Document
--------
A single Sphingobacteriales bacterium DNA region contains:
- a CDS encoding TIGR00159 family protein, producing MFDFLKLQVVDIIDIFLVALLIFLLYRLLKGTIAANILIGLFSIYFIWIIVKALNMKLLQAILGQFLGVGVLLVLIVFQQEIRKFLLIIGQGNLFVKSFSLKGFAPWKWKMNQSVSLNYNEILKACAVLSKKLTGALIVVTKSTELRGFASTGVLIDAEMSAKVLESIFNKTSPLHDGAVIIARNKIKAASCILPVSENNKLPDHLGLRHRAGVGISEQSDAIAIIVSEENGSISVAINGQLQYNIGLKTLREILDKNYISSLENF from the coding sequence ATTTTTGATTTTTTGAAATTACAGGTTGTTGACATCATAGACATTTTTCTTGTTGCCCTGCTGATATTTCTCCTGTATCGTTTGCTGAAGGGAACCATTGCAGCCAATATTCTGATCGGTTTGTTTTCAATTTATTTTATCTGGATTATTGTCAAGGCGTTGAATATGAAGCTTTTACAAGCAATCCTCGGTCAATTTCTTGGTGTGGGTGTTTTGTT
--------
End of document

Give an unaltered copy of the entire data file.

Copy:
A single Sphingobacteriales bacterium DNA region contains:
- a CDS encoding TIGR00159 family protein, producing MFDFLKLQVVDIIDIFLVALLIFLLYRLLKGTIAANILIGLFSIYFIWIIVKALNMKLLQAILGQFLGVGVLLVLIVFQQEIRKFLLIIGQGNLFVKSFSLKGFAPWKWKMNQSVSLNYNEILKACAVLSKKLTGALIVVTKSTELRGFASTGVLIDAEMSAKVLESIFNKTSPLHDGAVIIARNKIKAASCILPVSENNKLPDHLGLRHRAGVGISEQSDAIAIIVSEENGSISVAINGQLQYNIGLKTLREILDKNYISSLENF from the coding sequence ATTTTTGATTTTTTGAAATTACAGGTTGTTGACATCATAGACATTTTTCTTGTTGCCCTGCTGATATTTCTCCTGTATCGTTTGCTGAAGGGAACCATTGCAGCCAATATTCTGATCGGTTTGTTTTCAATTTATTTTATCTGGATTATTGTCAAGGCGTTGAATATGAAGCTTTTACAAGCAATCCTCGGTCAATTTCTTGGTGTGGGTGTTTTGTT